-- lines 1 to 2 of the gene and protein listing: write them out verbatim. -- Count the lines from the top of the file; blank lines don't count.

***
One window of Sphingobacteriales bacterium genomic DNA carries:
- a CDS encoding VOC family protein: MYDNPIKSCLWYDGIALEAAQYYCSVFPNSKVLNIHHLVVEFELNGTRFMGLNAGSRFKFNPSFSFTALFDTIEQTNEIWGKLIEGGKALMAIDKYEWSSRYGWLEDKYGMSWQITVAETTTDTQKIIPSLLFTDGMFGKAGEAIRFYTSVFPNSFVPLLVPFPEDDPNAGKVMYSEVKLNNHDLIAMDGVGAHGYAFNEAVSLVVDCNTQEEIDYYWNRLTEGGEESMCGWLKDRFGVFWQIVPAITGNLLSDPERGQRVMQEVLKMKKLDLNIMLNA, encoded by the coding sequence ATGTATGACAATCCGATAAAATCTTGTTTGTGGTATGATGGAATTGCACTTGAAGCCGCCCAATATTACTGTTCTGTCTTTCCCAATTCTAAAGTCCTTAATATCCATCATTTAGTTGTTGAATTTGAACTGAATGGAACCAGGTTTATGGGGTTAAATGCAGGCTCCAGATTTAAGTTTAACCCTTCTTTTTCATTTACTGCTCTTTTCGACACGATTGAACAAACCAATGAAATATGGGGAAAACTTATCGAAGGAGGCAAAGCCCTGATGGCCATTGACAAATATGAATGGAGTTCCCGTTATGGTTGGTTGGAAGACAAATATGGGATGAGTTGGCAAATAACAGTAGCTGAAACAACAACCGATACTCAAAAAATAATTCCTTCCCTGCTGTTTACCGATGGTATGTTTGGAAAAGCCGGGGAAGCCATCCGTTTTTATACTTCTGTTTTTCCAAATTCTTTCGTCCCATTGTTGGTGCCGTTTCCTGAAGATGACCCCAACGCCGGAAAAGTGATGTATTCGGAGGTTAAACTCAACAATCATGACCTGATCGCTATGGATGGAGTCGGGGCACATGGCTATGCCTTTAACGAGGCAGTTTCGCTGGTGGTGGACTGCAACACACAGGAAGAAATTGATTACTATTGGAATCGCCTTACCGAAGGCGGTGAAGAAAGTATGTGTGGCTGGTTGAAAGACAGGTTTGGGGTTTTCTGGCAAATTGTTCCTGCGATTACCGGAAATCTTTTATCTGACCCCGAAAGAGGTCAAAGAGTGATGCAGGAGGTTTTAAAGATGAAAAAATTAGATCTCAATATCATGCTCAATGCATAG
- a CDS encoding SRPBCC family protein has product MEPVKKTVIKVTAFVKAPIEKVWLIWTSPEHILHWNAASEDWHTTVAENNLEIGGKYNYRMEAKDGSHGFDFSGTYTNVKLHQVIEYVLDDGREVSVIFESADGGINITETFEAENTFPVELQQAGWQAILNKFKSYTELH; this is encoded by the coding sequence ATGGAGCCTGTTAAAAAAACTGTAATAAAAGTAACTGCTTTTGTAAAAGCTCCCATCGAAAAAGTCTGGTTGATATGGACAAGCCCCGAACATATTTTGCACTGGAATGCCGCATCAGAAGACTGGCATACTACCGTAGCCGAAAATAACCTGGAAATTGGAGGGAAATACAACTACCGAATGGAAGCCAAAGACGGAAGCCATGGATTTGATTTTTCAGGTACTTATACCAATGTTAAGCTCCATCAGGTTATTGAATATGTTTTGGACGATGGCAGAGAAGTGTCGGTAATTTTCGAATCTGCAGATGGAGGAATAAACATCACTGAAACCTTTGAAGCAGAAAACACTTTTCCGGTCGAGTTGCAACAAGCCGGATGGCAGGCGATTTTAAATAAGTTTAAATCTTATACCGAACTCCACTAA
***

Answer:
One window of Sphingobacteriales bacterium genomic DNA carries:
- a CDS encoding VOC family protein: MYDNPIKSCLWYDGIALEAAQYYCSVFPNSKVLNIHHLVVEFELNGTRFMGLNAGSRFKFNPSFSFTALFDTIEQTNEIWGKLIEGGKALMAIDKYEWSSRYGWLEDKYGMSWQITVAETTTDTQKIIPSLLFTDGMFGKAGEAIRFYTSVFPNSFVPLLVPFPEDDPNAGKVMYSEVKLNNHDLIAMDGVGAHGYAFNEAVSLVVDCNTQEEIDYYWNRLTEGGEESMCGWLKDRFGVFWQIVPAITGNLLSDPERGQRVMQEVLKMKKLDLNIMLNA, encoded by the coding sequence ATGTATGACAATCCGATAAAATCTTGTTTGTGGTATGATGGAATTGCACTTGAAGCCGCCCAATATTACTGTTCTGTCTTTCCCAATTCTAAAGTCCTTAATATCCATCATTTAGTTGTTGAATTTGAACTGAATGGAACCAGGTTTATGGGGTTAAATGCAGGCTCCAGATTTAAGTTTAACCCTTCTTTTTCATTTACTGCTCTTTTCGACACGATTGAACAAACCAATGAAATATGGGGAAAACTTATCGAAGGAGGCAAAGCCCTGATGGCCATTGACAAATATGAATGGAGTTCCCGTTATGGTTGGTTGGAAGACAAATATGGGATGAGTTGGCAAATAACAGTAGCTGAAACAACAACCGATACTCAAAAAATAATTCCTTCCCTGCTGTTTACCGATGGTATGTTTGGAAAAGCCGGGGAAGCCATCCGTTTTTATACTTCTGTTTTTCCAAATTCTTTCGTCCCATTGTTGGTGCCGTTTCCTGAAGATGACCCCAACGCCGGAAAAGTGATGTATTCGGAGGTTAAACTCAACAATCATGACCTGATCGCTATGGATGGAGTCGGGGCACATGGCTATGCCTTTAACGAGGCAGTTTCGCTGGTGGTGGACTGCAACACACAGGAAGAAATTGATTACTATTGGAATCGCCTTACCGAAGGCGGTGAAGAAAGTATGTGTGGCTGGTTGAAAGACAGGTTTGGGGTTTTCTGGCAAATTGTTCCTGCGATTACCGGAAATCTTTTATCTGACCCCGAAAGAGGTCAAAGAGTGATGCAGGAGGTTTTAAAGATGAAAAAATTAGATCTCAATATCATGCTCAATGCATAG